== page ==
What are the major challenges facing farmers today and what do they see as the support and incentives needed to face them? Farmers and those working closely with farmers, of varying scale and producing various crops, face many of the same key challenges and also offer the same solutions to farmer uptake of practices. Access to water and soil health reign as the two major problems for long-term resilience in agriculture. As for incentivizing behavior change, it’s about giving farmers the information they need for decision-making, farmer empowerment to choose new practices, and bringing farmers together to share and discuss the benefits of new practices or passing information through a trusted source.
The risk is getting greater and coming faster, so the pace of change must also become more rapid.
Daniel Garcia, a wheat and corn farmer from Guanajuato, Mexico, noted the lack of water in the area as a particular challenge. By preparing the soil differently, in an effort with the CIMMYT program, he is saving water and that is translating into more money. But, change is slow and farmers are hard to persuade. It is only when he can bring someone to his farm to show him/her how these practices can work on a “real farm” and not just a demo plot, that others are convinced.
Sara Carlson, who works with Practical Farmers of Iowa in the United States, notes the dilemma of farmers needing to make investments now for benefits they will not see for years. To make soils better more quickly, farmers need direct seeding, management of fertilizers and/or cover crops (which take up to 3-4 years to grow): this is change is slow! Farmers calculate the factors to make a decision on how to treat soil (i.e., from fertilizers I get X from direct seeding I get Y, from cover crops I can sow earlier so I get Z – how does this add up to make a profit?). As someone that works with farmers, Sara holds back from telling them the solutions, knowing that is not the best way to pass on information. Instead she brings farmers together so that they can share what has worked – that is how farmers change.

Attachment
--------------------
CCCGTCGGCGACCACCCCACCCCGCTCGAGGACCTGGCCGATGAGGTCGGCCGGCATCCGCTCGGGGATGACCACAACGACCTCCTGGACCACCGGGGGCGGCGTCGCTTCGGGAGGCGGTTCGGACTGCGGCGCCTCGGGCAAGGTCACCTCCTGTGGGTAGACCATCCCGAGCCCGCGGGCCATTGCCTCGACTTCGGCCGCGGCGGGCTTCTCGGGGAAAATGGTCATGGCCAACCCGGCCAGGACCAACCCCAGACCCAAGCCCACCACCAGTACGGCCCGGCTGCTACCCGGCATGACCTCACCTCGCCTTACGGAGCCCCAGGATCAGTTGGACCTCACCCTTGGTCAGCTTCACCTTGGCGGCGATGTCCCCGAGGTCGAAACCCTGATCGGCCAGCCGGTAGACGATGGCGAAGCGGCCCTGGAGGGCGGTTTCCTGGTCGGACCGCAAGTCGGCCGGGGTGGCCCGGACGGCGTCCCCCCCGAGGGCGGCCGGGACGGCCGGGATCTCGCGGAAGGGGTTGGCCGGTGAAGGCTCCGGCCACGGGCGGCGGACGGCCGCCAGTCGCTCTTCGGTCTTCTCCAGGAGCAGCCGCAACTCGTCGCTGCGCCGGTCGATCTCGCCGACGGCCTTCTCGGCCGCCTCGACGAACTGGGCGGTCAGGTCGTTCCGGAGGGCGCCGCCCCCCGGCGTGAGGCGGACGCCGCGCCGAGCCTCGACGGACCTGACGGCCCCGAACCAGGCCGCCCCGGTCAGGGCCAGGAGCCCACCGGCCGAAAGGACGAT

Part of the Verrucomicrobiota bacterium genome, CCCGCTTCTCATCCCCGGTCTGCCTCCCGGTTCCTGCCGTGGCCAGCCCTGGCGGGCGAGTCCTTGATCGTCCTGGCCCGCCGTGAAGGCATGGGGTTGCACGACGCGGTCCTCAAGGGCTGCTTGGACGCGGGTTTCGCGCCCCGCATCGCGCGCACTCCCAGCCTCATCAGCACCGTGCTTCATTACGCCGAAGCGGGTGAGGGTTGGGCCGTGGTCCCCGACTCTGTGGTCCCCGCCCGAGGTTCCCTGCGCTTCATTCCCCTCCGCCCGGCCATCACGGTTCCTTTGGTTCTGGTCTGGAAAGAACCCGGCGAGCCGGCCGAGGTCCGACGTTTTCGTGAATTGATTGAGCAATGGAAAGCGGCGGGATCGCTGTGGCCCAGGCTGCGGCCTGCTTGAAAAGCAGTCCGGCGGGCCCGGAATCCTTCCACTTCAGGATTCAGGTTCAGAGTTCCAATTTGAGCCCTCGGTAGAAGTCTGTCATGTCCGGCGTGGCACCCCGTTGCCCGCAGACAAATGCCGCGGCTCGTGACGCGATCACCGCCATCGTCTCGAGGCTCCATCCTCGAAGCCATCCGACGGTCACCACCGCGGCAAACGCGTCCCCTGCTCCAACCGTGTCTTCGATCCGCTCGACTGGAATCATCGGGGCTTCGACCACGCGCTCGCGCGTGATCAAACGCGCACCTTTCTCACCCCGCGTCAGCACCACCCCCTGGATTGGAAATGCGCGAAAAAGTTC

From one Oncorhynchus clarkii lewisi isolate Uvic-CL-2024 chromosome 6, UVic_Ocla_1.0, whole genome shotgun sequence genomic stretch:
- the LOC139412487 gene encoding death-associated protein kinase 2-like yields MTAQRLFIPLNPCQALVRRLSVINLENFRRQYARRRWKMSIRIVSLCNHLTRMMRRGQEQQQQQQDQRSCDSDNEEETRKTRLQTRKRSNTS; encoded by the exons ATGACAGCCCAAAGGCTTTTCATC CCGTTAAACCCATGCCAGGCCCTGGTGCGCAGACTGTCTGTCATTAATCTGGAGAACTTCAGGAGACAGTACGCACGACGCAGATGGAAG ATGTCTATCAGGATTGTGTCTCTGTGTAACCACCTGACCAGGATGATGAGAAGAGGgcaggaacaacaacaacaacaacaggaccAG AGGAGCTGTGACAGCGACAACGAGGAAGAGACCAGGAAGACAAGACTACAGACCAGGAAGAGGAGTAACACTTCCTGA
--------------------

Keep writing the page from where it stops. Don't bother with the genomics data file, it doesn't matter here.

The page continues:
Pedro Mendoza, a maize farmer who is also an agronomist trained in conservation agriculture, needed to convince his parents that changes to agricultural practices could be beneficial before they would allow him to work the land in the way he desired. Their land was their livelihood and change was seen as a risk that could end in less corn to eat and sell. Pedro set up an experiment. He reduced tillage and introduced crop rotation that increased his yield and profit. Neighbors see the fruits of these new practices, listen and start talking.
Syngenta is an R&D company whose goal is to understand needs of growers in different areas. They think of farmers as long-term clients: they want to sell to them today, but also in 15 years. They partner with CIMMYT to reach more farmers with training and technical assistance, focusing on empowerment so farmers can choose best practices. For his part, Bram Govaerts from CIMMYT agrees with the thoughts of the farmers above, noting that many people working in agriculture believe they have the solutions, but farmers but don’t use them because they don’t understand. This is wrong. “It’s like Google Maps, we want to know where we are, where we’re going and that we’re going have the support every minute.” To connect farmers to technology, you need to ask the farmers what they want, what’s the best manner to get there, who do they trust to give them the information and what’s the best manner to do that. Turn data into the right information for that segment of farmers, to inform a decision, that leads to implementation. And, make it concrete through scenario planning, “if you have $5 what if you put $1 in fertilizer, and $2 in seeds? What if it’s the other way around.” Finally, dissemination is important, ask farmers how they best receive information and even if the answer is “through telenovelas,” follow their guidance.